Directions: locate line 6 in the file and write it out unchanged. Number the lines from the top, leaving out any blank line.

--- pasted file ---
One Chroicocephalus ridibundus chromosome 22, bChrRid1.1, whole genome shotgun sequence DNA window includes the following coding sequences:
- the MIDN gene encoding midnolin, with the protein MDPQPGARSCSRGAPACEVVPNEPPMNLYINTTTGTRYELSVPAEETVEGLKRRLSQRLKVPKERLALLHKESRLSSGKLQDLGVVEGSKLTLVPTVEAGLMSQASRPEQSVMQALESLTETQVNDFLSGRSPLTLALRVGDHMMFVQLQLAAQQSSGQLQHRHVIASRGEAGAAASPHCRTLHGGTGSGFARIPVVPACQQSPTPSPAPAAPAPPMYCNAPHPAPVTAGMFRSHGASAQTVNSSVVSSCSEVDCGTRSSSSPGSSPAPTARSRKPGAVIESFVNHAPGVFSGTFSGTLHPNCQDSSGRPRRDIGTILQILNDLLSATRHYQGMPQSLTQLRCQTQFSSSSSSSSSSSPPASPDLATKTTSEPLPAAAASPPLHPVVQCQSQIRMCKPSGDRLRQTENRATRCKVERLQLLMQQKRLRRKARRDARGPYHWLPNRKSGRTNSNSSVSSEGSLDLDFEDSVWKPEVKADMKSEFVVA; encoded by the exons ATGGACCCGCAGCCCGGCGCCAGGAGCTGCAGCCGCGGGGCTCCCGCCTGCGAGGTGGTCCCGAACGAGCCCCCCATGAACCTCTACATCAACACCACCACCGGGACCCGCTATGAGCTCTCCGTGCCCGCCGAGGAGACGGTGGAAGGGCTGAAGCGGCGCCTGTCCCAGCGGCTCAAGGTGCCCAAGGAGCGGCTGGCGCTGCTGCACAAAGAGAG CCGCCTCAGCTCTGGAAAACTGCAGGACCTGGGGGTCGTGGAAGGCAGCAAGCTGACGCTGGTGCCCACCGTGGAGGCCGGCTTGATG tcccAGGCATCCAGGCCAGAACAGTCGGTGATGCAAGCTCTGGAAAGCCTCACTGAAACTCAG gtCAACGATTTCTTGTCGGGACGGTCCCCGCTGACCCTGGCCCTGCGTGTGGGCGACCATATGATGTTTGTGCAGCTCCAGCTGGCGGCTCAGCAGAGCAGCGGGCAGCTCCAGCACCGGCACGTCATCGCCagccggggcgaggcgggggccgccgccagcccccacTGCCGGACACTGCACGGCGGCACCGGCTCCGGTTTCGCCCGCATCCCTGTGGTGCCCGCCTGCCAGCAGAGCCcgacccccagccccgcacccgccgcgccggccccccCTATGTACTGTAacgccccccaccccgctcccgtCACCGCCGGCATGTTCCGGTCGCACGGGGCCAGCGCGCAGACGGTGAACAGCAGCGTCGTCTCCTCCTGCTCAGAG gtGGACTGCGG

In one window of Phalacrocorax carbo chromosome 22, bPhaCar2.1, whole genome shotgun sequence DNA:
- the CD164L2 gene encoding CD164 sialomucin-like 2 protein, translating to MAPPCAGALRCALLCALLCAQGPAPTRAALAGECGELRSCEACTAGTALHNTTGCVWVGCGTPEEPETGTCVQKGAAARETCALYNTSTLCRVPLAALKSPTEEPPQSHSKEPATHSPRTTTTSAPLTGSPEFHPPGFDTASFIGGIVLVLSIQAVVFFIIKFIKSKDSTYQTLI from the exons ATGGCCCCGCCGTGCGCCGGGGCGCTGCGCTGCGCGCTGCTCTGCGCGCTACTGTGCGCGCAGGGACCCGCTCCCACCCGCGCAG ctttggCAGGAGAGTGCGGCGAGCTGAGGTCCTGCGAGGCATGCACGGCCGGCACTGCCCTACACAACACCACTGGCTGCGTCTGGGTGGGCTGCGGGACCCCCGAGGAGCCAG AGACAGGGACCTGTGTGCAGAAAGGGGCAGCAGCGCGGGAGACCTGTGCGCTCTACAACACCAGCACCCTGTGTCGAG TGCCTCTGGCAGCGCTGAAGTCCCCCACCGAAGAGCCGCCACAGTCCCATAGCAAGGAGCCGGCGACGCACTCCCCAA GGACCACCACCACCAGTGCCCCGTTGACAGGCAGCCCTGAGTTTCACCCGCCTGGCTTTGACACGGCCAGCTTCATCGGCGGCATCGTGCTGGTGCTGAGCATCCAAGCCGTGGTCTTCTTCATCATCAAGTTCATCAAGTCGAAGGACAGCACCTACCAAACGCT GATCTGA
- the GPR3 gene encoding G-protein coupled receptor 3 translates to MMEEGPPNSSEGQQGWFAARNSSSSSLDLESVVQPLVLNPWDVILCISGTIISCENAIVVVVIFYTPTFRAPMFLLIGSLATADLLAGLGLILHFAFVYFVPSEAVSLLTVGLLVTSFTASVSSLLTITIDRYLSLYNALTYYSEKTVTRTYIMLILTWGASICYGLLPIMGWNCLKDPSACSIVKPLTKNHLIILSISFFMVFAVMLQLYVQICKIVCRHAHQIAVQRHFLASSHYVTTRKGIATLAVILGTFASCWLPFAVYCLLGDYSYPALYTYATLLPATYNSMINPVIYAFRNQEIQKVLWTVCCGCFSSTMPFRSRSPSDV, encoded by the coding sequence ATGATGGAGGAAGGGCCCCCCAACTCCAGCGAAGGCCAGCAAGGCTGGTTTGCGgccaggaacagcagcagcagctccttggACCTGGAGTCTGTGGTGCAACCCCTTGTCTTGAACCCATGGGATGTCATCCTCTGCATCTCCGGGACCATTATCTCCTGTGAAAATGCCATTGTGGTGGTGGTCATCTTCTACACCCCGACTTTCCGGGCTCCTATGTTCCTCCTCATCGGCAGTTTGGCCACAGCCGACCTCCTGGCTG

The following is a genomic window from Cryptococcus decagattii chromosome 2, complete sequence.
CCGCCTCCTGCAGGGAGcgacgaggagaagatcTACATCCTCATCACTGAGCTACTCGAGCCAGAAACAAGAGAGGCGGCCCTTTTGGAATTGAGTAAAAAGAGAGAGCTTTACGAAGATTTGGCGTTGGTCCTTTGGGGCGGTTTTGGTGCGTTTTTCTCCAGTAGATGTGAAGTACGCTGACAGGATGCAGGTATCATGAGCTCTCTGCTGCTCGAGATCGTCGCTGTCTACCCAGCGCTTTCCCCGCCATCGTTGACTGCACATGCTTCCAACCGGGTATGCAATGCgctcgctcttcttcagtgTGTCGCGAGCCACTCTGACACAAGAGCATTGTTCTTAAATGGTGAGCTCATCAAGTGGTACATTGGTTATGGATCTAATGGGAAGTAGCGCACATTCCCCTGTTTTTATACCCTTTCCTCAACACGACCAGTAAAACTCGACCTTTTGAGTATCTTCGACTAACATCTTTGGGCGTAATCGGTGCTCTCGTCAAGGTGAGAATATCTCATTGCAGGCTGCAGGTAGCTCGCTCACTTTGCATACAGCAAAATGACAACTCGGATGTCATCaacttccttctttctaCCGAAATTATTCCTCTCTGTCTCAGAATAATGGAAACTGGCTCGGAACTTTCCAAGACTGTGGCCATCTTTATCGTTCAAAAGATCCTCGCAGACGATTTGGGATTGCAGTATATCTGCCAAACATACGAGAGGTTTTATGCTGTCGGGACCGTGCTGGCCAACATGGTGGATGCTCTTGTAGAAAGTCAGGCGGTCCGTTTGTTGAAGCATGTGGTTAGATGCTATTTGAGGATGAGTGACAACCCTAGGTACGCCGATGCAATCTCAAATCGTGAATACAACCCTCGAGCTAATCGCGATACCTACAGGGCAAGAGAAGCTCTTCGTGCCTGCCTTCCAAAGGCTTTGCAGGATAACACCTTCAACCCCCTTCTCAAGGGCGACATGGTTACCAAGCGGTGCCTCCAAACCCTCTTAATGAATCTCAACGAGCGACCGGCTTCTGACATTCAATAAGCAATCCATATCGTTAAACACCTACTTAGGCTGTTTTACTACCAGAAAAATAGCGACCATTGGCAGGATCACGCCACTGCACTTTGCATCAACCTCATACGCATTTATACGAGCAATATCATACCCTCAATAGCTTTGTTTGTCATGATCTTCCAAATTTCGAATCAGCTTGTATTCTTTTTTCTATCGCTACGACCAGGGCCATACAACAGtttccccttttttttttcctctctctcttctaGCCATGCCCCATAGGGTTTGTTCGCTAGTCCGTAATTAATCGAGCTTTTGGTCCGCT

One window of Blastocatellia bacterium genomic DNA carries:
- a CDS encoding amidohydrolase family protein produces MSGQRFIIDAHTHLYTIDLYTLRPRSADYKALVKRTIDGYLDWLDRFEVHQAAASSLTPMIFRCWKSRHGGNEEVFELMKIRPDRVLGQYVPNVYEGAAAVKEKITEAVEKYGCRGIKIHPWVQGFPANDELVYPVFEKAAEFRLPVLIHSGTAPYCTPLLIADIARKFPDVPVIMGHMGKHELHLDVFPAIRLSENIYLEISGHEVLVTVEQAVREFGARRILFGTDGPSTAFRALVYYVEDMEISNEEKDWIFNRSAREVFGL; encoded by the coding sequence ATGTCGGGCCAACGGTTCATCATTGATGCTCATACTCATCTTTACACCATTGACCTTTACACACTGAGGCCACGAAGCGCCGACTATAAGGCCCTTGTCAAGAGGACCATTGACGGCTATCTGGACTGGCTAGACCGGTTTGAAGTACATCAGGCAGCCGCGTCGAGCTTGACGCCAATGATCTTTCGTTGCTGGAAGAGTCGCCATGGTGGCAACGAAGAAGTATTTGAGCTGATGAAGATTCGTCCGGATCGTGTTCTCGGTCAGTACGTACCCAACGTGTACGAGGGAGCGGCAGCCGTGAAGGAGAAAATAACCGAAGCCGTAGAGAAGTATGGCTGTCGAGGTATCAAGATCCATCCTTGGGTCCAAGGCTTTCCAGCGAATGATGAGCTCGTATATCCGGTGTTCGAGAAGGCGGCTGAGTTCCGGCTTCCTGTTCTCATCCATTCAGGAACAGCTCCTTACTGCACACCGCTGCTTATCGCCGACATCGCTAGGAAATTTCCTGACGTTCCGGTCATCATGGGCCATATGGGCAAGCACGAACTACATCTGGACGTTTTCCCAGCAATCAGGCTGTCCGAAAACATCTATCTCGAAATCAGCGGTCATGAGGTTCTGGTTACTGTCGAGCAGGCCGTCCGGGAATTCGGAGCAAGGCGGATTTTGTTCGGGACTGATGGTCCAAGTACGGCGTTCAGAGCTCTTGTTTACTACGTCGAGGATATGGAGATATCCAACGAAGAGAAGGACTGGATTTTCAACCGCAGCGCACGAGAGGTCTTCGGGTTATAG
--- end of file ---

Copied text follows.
The following is a genomic window from Cryptococcus decagattii chromosome 2, complete sequence.